The Earth has humans, so why don’t our climate models?

Brian Beckage, Katherine Lacasse, Jonathan M. Winter, Louis J. Gross, Nina Fefferman, Forrest M. Hoffman, Sara S. Metcalf, Travis Franck, Eric Carr, Asim Zia, Ann Kinzig

Research output: Contribution to journalArticlepeer-review

16 Scopus citations


While climate models have rapidly advanced in sophistication over recent decades, they lack dynamic representation of human behavior and social systems despite strong feedbacks between social processes and climate. The impacts of climate change alter perceptions of risk and emissions behavior that, in turn, influence the rate and magnitude of climate change. Addressing this deficiency in climate models requires a substantial interdisciplinary effort to couple models of climate and human behavior. We suggest a multi-model approach that considers a range of theories and implementations of human behavior and social systems, similar to the multi-model approach that has been used to explore the physical climate system. We describe the importance of linking social factors with climate processes and identify four priorities essential to advancing the development of coupled social-climate models.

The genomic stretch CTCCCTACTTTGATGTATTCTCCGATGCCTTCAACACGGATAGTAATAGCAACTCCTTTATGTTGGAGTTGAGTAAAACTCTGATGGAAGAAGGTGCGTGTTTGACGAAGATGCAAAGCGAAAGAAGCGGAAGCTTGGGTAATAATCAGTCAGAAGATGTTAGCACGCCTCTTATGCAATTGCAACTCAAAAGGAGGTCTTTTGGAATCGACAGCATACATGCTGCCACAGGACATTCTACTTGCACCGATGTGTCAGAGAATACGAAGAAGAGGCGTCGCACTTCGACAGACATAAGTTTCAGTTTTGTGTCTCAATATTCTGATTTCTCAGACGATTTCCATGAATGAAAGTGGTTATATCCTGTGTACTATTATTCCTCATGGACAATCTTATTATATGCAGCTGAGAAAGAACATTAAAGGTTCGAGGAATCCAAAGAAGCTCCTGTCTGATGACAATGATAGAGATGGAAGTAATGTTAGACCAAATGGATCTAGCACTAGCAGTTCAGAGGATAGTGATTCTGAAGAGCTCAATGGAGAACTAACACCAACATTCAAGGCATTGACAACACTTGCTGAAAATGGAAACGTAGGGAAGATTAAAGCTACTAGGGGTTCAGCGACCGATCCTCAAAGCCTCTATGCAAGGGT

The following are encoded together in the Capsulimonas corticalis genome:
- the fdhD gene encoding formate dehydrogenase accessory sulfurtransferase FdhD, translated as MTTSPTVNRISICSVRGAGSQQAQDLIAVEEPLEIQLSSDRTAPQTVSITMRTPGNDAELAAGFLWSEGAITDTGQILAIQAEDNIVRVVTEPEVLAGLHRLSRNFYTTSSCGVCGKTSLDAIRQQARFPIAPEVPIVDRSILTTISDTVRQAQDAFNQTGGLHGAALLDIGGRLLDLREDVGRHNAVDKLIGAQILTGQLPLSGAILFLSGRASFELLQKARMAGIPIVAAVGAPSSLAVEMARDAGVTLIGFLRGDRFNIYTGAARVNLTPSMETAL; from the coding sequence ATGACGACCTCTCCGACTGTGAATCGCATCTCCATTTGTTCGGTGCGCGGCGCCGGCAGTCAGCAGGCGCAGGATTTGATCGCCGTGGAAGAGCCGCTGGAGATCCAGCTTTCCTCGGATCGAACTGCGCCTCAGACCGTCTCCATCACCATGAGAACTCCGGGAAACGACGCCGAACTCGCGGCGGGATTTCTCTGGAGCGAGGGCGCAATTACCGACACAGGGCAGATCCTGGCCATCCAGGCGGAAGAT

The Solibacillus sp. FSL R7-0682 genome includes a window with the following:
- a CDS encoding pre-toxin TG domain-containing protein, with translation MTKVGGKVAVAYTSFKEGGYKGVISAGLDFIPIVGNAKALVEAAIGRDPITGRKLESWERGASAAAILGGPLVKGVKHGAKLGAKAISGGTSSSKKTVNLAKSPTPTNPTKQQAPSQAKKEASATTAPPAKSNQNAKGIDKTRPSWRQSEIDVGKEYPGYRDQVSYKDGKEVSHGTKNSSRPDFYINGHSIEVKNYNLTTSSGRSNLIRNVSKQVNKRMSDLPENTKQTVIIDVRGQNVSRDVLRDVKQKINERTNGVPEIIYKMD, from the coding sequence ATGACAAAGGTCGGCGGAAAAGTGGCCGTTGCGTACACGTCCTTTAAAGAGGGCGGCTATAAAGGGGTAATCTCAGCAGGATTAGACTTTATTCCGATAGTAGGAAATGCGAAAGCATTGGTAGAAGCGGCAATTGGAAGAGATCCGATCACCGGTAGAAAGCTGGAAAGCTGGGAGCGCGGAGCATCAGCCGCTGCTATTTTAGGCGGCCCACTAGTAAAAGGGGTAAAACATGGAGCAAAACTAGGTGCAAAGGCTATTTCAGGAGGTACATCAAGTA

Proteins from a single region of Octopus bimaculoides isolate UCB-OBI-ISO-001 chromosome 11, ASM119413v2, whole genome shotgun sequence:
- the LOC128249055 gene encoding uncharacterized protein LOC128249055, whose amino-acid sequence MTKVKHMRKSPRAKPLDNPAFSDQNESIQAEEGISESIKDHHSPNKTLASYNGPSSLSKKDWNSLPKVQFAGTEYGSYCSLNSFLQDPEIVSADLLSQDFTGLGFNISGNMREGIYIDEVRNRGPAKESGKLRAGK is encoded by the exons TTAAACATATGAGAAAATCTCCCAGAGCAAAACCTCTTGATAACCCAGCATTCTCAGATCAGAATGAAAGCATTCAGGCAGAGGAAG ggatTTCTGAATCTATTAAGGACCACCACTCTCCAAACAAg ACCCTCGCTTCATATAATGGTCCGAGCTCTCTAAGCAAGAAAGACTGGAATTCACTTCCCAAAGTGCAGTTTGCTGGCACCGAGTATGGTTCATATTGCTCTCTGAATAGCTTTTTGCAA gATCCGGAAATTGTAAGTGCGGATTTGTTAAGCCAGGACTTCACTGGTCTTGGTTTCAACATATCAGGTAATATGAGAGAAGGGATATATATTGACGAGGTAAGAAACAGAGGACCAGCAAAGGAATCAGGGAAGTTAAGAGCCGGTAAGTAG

Original languageEnglish (US)
Pages (from-to)181-188
Number of pages8
JournalClimatic Change
Issue number1
StatePublished - Nov 2020


  • Behavioral theory
  • Climate change
  • Coupled social-climate models
  • Natural-human systems

ASJC Scopus subject areas

  • Global and Planetary Change
  • Atmospheric Science


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